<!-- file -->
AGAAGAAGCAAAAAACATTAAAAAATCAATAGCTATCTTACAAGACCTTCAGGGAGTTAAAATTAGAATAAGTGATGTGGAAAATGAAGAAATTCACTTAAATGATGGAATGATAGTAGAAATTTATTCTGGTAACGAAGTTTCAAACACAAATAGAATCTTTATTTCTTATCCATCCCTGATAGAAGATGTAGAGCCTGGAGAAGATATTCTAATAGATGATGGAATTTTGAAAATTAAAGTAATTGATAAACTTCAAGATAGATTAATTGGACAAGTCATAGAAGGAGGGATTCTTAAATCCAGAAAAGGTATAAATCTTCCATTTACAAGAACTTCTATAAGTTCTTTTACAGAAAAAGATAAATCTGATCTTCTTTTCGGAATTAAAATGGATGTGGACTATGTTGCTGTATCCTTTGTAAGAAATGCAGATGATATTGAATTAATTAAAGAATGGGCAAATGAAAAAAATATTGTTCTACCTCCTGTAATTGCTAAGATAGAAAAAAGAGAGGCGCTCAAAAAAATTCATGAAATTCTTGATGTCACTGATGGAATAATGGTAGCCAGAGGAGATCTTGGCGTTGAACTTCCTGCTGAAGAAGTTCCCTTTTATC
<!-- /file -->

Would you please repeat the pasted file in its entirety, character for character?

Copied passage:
AGAAGAAGCAAAAAACATTAAAAAATCAATAGCTATCTTACAAGACCTTCAGGGAGTTAAAATTAGAATAAGTGATGTGGAAAATGAAGAAATTCACTTAAATGATGGAATGATAGTAGAAATTTATTCTGGTAACGAAGTTTCAAACACAAATAGAATCTTTATTTCTTATCCATCCCTGATAGAAGATGTAGAGCCTGGAGAAGATATTCTAATAGATGATGGAATTTTGAAAATTAAAGTAATTGATAAACTTCAAGATAGATTAATTGGACAAGTCATAGAAGGAGGGATTCTTAAATCCAGAAAAGGTATAAATCTTCCATTTACAAGAACTTCTATAAGTTCTTTTACAGAAAAAGATAAATCTGATCTTCTTTTCGGAATTAAAATGGATGTGGACTATGTTGCTGTATCCTTTGTAAGAAATGCAGATGATATTGAATTAATTAAAGAATGGGCAAATGAAAAAAATATTGTTCTACCTCCTGTAATTGCTAAGATAGAAAAAAGAGAGGCGCTCAAAAAAATTCATGAAATTCTTGATGTCACTGATGGAATAATGGTAGCCAGAGGAGATCTTGGCGTTGAACTTCCTGCTGAAGAAGTTCCCTTTTATC